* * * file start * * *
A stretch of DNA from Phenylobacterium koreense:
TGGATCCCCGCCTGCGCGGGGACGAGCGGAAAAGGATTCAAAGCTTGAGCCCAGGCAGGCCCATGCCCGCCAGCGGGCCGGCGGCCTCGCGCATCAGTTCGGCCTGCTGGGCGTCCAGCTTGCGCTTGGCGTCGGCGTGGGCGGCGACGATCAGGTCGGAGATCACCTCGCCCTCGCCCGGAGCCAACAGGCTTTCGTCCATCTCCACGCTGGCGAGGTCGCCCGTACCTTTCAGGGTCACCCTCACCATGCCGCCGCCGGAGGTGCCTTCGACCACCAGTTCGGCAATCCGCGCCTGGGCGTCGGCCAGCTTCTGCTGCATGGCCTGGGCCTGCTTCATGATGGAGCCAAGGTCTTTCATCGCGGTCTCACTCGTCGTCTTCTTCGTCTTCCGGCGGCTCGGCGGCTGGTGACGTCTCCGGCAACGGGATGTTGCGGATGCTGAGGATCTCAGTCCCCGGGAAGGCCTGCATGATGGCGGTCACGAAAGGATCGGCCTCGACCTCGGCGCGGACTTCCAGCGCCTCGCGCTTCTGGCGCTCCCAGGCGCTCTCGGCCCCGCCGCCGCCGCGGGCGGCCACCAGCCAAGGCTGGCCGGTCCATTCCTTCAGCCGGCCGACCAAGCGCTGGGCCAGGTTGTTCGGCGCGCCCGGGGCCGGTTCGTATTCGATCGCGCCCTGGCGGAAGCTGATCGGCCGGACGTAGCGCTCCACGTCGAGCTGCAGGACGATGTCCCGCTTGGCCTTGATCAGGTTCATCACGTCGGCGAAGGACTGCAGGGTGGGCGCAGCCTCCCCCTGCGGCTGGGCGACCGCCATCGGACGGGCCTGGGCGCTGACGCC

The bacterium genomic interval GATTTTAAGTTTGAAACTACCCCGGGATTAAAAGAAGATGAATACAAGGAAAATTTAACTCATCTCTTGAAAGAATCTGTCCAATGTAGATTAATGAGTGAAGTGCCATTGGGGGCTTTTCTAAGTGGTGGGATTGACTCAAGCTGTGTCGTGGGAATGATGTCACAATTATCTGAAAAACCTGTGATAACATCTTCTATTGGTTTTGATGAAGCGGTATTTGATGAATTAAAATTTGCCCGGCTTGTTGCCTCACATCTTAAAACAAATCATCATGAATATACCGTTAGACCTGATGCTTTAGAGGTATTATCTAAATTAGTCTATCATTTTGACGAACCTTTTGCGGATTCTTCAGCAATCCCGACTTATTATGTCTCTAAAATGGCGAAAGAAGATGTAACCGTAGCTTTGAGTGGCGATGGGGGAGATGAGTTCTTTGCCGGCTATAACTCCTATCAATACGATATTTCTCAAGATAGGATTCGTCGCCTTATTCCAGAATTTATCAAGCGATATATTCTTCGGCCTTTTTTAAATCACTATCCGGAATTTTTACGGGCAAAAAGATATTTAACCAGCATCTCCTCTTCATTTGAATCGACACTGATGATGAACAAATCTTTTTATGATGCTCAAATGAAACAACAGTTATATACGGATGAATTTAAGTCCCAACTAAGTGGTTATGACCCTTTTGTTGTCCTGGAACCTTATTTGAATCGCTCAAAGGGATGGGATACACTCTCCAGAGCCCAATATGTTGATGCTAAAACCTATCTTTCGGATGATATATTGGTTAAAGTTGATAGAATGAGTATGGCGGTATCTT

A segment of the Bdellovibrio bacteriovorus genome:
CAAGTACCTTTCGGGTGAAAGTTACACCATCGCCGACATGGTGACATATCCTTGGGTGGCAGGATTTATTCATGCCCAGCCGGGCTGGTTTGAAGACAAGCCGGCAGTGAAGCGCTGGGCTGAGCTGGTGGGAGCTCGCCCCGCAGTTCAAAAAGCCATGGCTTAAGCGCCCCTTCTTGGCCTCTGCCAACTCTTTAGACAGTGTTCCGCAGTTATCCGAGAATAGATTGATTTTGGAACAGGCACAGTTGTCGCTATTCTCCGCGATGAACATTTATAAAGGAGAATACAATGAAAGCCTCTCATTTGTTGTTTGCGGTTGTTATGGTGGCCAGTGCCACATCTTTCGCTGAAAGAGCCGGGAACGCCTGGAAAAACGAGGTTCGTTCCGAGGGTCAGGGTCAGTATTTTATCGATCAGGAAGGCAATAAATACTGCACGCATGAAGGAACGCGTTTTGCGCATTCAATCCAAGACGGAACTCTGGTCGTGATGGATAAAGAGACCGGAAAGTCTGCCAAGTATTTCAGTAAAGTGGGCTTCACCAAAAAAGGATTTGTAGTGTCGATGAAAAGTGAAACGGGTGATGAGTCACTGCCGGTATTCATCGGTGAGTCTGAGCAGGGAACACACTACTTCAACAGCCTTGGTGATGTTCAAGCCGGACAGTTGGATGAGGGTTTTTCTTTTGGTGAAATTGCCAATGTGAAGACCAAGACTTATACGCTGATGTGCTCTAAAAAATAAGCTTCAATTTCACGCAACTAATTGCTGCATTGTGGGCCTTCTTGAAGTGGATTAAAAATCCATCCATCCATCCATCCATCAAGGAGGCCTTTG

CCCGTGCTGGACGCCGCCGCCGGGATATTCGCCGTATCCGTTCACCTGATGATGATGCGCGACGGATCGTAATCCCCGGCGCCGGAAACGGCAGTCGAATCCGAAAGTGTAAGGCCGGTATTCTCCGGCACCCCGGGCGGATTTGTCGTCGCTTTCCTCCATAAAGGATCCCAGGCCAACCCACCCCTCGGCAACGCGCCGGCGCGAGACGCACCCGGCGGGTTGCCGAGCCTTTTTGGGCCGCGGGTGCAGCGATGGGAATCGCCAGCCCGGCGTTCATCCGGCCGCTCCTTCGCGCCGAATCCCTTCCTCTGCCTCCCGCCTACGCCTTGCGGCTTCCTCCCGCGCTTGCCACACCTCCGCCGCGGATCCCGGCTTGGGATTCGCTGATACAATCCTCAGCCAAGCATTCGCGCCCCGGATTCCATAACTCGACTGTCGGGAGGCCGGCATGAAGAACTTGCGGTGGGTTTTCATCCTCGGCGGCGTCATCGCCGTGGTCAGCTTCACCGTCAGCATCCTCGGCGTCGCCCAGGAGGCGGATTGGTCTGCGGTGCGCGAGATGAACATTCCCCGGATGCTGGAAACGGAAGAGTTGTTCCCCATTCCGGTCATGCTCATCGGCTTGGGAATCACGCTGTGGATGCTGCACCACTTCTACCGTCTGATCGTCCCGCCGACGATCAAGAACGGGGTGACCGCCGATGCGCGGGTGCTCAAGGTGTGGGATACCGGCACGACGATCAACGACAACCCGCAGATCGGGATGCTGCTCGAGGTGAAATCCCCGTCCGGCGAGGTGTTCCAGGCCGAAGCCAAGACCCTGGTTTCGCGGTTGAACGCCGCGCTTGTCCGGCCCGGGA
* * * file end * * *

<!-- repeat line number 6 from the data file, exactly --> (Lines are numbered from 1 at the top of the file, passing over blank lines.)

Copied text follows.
CCCGTGCTGGACGCCGCCGCCGGGATATTCGCCGTATCCGTTCACCTGATGATGATGCGCGACGGATCGTAATCCCCGGCGCCGGAAACGGCAGTCGAATCCGAAAGTGTAAGGCCGGTATTCTCCGGCACCCCGGGCGGATTTGTCGTCGCTTTCCTCCATAAAGGATCCCAGGCCAACCCACCCCTCGGCAACGCGCCGGCGCGAGACGCACCCGGCGGGTTGCCGAGCCTTTTTGGGCCGCGGGTGCAGCGATGGGAATCGCCAGCCCGGCGTTCATCCGGCCGCTCCTTCGCGCCGAATCCCTTCCTCTGCCTCCCGCCTACGCCTTGCGGCTTCCTCCCGCGCTTGCCACACCTCCGCCGCGGATCCCGGCTTGGGATTCGCTGATACAATCCTCAGCCAAGCATTCGCGCCCCGGATTCCATAACTCGACTGTCGGGAGGCCGGCATGAAGAACTTGCGGTGGGTTTTCATCCTCGGCGGCGTCATCGCCGTGGTCAGCTTCACCGTCAGCATCCTCGGCGTCGCCCAGGAGGCGGATTGGTCTGCGGTGCGCGAGATGAACATTCCCCGGATGCTGGAAACGGAAGAGTTGTTCCCCATTCCGGTCATGCTCATCGGCTTGGGAATCACGCTGTGGATGCTGCACCACTTCTACCGTCTGATCGTCCCGCCGACGATCAAGAACGGGGTGACCGCCGATGCGCGGGTGCTCAAGGTGTGGGATACCGGCACGACGATCAACGACAACCCGCAGATCGGGATGCTGCTCGAGGTGAAATCCCCGTCCGGCGAGGTGTTCCAGGCCGAAGCCAAGACCCTGGTTTCGCGGTTGAACGCCGCGCTTGTCCGGCCCGGGA